Word Collage Poem

I Don’t Know You ..

I don’t know you
But a Siarach by the blàs
My mother was from Carloway
We had cousins over your way in Keose.

They would come to the communions over the moor
Twice a year, rain hail or shine.
And stayed the entire week.
We gave them room and lay in the barn.

My father went to Uig to buy a cow once
He walked all the way to Valtos and back in one day
Oatmeal when the sun was at its highest point
And water from the moorland stream.

My father, he was in the war with a man from Lochs
Crossbost -Alasdair Mor a big man
He became one of the Oatmeal Monuments
Then the Clyde Trust -The Skye Navy.

I prefer the land and the sky myself
The moor between Tolsta and Ness
I was a herder when I left school at 14
2 shillings a ewe we got to keep
Then from treacherous bogs and cliffs

I can still walk that moor today
Know it like the back of my hand

Oh well it so lovely that you came to see me
I hope it is kippers or salt herring tonight
No fresh fish nowadays
We were brought up on fish.

See and bring me some haddies the next time
Don’t be long till you call again
I just knew I knew you when you came in.

Maggie Smith

Little library session last night

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The team enjoyed an intimate library cafe session last night where we presented the project and shared the words of the people we have been working with. Ian Stephen shared his personal experience of working on the project and what it has meant to him as well as relatives of participants, through spontaneous feedback in the local shops. He spoke about the poetry, films and workshops and told several stories and shared his own poetry and the work of Frank Thompson. Ian explained that one relative told him that a session he was involved with immensely improved the quality of what turned out to be his father’s very last week. And that a poetry reading brought a much loved and missed relative back to life for a precious time.

Maggie told some wonderful collected stories in Gaelic and English and Jon offered a projection slideshow of images from the project.

We shared cyanotype images from Mhairi Law’s workshop, word portraits and collages and these were very well received.

The daughter of one of our participants read her mother’s word collage poems and shared with the group that her daughter was so excited about them that she shared them on Facebook with all of the family.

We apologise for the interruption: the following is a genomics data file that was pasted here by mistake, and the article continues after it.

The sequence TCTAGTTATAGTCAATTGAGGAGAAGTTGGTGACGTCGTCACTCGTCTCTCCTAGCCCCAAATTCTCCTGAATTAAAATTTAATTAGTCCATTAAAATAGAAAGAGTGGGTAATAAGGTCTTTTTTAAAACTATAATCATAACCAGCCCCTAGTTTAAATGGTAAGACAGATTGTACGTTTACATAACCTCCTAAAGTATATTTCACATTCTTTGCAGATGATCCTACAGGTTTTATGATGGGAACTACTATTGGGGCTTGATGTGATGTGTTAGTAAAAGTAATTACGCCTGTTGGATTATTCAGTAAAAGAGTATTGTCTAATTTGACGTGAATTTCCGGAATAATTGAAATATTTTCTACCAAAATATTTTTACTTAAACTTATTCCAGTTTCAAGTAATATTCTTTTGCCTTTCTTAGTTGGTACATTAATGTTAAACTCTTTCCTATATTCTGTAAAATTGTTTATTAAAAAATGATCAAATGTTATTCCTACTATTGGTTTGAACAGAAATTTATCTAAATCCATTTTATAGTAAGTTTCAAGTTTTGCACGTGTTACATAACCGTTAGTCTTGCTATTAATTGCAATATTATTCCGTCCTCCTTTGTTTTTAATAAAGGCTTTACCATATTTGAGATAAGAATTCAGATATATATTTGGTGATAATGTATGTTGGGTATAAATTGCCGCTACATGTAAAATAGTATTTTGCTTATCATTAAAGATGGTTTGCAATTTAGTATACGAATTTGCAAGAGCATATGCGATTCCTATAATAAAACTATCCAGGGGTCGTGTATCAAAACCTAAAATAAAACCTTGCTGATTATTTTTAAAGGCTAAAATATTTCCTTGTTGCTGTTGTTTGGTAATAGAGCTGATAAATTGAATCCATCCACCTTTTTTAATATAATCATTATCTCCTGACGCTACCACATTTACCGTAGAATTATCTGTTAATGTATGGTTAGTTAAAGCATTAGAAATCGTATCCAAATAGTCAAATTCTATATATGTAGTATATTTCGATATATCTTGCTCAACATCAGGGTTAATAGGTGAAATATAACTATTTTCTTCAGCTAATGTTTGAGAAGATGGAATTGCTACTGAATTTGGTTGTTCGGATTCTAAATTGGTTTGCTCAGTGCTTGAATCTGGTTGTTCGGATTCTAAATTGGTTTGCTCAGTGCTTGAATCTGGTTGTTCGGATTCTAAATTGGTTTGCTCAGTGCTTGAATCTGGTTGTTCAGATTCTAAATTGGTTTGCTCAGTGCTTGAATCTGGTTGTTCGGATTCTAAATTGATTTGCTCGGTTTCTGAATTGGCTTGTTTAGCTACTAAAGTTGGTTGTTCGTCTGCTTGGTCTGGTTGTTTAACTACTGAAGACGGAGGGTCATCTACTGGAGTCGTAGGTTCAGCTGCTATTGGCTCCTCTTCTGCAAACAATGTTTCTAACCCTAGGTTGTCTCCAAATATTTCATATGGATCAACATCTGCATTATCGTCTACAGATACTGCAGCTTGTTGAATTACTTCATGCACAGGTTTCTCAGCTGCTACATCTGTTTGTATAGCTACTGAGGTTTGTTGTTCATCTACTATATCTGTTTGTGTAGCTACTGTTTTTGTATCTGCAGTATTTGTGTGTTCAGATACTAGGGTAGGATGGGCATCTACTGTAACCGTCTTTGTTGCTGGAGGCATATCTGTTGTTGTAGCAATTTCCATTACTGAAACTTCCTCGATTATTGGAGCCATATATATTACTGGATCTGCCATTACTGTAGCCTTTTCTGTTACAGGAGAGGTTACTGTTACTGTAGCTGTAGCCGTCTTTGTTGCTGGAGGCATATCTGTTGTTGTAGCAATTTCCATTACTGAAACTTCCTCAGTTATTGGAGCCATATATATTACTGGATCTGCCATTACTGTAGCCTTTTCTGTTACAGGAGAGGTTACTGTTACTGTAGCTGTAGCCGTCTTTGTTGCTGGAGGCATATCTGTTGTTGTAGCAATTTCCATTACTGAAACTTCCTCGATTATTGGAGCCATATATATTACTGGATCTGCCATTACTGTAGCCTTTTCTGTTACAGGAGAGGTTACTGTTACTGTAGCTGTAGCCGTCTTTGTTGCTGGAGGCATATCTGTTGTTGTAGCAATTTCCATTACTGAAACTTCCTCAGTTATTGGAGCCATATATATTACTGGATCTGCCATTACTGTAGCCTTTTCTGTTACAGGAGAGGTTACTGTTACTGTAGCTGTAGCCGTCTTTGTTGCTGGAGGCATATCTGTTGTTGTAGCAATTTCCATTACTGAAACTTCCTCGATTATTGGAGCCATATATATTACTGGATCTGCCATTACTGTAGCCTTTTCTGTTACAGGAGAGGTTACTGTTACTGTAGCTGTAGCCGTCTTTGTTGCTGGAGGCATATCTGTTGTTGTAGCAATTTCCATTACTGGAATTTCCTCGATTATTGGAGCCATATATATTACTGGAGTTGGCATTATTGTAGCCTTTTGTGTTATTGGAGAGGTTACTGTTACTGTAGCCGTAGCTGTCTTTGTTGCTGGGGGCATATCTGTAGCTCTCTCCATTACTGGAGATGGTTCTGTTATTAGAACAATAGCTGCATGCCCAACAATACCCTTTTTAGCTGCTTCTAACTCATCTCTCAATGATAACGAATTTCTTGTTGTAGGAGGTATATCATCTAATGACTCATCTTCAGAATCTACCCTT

National Poetry Day

To celebrate National Poetry Day, here is a word collage poem – collected words from a conversation under the stairs at An Lanntair.

Through the stairs

Look at all those busy legs,
My hip is sore
And my knee, today.
Look at them hurrying up the stairs!
And the little ones, little legs.
Look at her skirt, swooshing round her knees
And her toes
Going upstairs.
What’s up there?

Margaret Anne Macleod

*this was collaged together from what Margaret Anne said while waiting for the lift and looking through the steps at the people going to the café at an Lanntair.
I love the way that older people living with dementia often notice and celebrate people’s bodies and take time to focus on things we often take for granted.

Word Collages

I’ve been using word collages since 2004  in relation to projects involving awareness and support of dementia and people living with dementia.

I first heard about this form of poetic representation of a person’s words when I was lucky enough to be lent the book (which I later purchased) Openings by writer John Killick and photographer Carl Cordonnier. They travelled Europe collecting beautiful images of care and the words of those being cared for. It is a book well worth hunting down.

The reason I’m using this as one form of media is because people’s voices matter and they offer a personal insight into thoughts, hearts, minds and personalities as well as local history. Being able to share thoughts and conversations is vital for self esteem and connecting with others.

One of the problems with communication through the kinds of issues the symptoms of dementia gives rise to is the time it takes to communicate and how trains of thought can be lost. Word collage can effectively glue the trains of thought back together over several conversations and sometimes several days or hours and create something that still showcases that original thought.

At times, the words that can’t be found are replaced with something even better. One lady was finishing her breakfast with her son recently and I noticed her tea was getting cold, so I brought her a fresh cup and she said ‘This is my…. my… This is my….’
Her son stepped in and said ‘I’m your son, Mum.’
just as she looked at me with beautiful, bright blue eyes, shining with pride, she held her hand over her heart and said
‘He’s my own’.
Here’s an example:

Have you been round all the neighbours?

I’m going to town but I’ll see how big my brood is.
At the school.
I’ll finish up here and get washed, take off my apron.
God be with you.

Have you been round all the neighbours?
Will you have a cup of tea?
Sit down, stay a while, come in, sit with me.
Tell me what the neighbours said.

Put the dog out. The fire is going out.
I’ve been to the shore.
I’m late for the postman.
Is it raining?
The washing is out. I’ll get it.

I’ll just put these to bed. It’s getting late.
The fire is getting low, put some more on.
We’ll sit by the fire and talk, oh yes.

Shifting back in time through dementia is not always a negative experience, as these words show. Often, there are memories relating to a time of great  purpose, a bygone era of village life, of crofting, of nursing, of caring for each other’s children and each other, of visiting neighbours, of talking by the fire as it burned down. These memories were shared by several people with a warm smile and a glow of contentment. Paula